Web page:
I am so amazed by the sheer talent of these TOS Crew Homeschooling moms! As a whole, they have brought some very interesting and informative information to my blog and I don’t know what I am going to do when I run out of them! Jean brings us some wonderful information on easy and cheap field trips… this is one massive list of ideas worth keeping! ~Kelli
Summer’s a good time to get out and about. The sun is shining (ok, it might be raining, so make plans to go on an indoor field trip), you’re not doing a lot of academic work or perhaps even following the school calendar, meaning you’re on summer break. Now is a good time to explore.
There are so many opportunities! The girls and I got excited just talking about the things we’ve done, and the things we’d like to do. Putting “easy cheap field trips” into an Internet search engine will yield a lot of possibilities to explore. Just to get you started, here are some ideas, not only for the summer but also the school year.
Community Helpers: Younger children, especially, love to visit places that spark their imaginations. (Question and answer heard around our house when our girls were younger: What do you want to be when you grow up? A fireman-helicopter pilot-farmer!) Call your local fire station to ask when you can visit. One of the moms at our homeschool group recommended that all small children get the opportunity to see a firefighter dressed in rescue gear so that in case of a fire, the child won’t hide from this scary looking person. Other community-helper field trips might involve visiting your local police station, a ride-along with someone from the sheriff’s department, a visit to the food bank (collect a bag of canned food from your neighbors and bring it with you), or a tour of the animal shelter.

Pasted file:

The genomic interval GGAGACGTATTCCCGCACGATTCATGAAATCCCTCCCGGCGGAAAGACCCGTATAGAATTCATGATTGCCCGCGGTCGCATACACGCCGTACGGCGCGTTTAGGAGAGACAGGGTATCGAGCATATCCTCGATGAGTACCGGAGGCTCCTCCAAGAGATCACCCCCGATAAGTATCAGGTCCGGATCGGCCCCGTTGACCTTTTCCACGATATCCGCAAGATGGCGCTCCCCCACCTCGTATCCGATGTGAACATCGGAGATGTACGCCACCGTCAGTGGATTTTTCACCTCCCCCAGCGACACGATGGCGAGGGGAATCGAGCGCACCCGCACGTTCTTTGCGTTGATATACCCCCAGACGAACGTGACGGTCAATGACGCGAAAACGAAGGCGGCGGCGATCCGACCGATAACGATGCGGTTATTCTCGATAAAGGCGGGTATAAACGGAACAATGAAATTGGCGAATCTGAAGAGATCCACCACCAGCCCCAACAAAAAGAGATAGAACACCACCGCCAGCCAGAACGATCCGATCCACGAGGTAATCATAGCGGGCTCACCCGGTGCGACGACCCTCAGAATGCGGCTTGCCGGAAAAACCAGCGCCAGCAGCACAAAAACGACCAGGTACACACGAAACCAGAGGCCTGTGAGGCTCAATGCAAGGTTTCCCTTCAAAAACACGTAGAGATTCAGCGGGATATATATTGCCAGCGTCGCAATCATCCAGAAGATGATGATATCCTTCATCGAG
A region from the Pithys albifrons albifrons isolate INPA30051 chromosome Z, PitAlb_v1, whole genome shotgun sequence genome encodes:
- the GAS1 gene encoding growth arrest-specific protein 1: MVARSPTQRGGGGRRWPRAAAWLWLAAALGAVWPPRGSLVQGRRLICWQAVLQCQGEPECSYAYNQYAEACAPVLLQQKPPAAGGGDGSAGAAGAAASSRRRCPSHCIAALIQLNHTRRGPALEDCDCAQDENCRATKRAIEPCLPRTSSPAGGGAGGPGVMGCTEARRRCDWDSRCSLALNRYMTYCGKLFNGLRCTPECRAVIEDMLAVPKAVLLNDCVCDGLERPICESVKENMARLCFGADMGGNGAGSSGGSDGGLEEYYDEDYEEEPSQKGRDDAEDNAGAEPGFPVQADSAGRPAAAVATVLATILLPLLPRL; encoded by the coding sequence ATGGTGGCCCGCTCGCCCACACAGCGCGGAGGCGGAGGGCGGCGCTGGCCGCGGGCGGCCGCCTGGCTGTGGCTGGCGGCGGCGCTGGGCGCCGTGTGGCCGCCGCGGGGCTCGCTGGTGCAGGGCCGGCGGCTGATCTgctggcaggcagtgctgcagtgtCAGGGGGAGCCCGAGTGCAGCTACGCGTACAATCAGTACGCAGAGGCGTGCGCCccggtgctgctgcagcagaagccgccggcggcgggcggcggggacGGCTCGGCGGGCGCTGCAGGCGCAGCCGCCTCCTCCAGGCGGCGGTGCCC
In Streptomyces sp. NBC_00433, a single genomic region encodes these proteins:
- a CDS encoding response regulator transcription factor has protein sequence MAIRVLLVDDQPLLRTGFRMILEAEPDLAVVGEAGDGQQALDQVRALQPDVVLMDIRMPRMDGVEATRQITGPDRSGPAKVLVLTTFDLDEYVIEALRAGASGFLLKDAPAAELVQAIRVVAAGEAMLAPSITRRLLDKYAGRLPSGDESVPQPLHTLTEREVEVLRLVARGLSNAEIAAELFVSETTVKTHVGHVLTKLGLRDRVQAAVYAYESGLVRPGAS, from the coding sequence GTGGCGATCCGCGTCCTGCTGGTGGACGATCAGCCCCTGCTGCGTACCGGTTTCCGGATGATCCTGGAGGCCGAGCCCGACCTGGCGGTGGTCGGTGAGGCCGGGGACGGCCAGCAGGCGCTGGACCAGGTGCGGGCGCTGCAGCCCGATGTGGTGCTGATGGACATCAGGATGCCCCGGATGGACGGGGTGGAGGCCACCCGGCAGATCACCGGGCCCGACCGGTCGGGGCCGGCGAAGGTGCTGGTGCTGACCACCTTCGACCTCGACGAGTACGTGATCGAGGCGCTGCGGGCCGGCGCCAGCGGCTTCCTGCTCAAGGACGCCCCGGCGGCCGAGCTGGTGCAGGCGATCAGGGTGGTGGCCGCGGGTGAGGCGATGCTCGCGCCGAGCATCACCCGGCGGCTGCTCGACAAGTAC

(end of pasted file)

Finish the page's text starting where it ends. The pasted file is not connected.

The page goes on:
Museums, re-enactments, and historical interest: Research your area’s history. Get a map that shows “points of interest,” pack a picnic and take a driving tour of historical markers. Find out about re-enactments in your area and make plans to attend one. (Even though we live on the West Coast, there’s an annual Civil War re-enactment in our area in July. It’s fascinating to wander the camps and talk to the soldiers, and to watch the staged battle.)
Call area museums to find out if they have any free days. There are lots of historical sites in our area, one farm that is set up as it was in the 1880s, another that brings back the 1920s, a grist mill restored to its original 1870s state, and more. Some of our local museums are open free to the public once a month, on varying days. Check with your library for more resources. (Friends of ours who live in a neighboring county can get free museum passes at their public library. Sure wish we could!)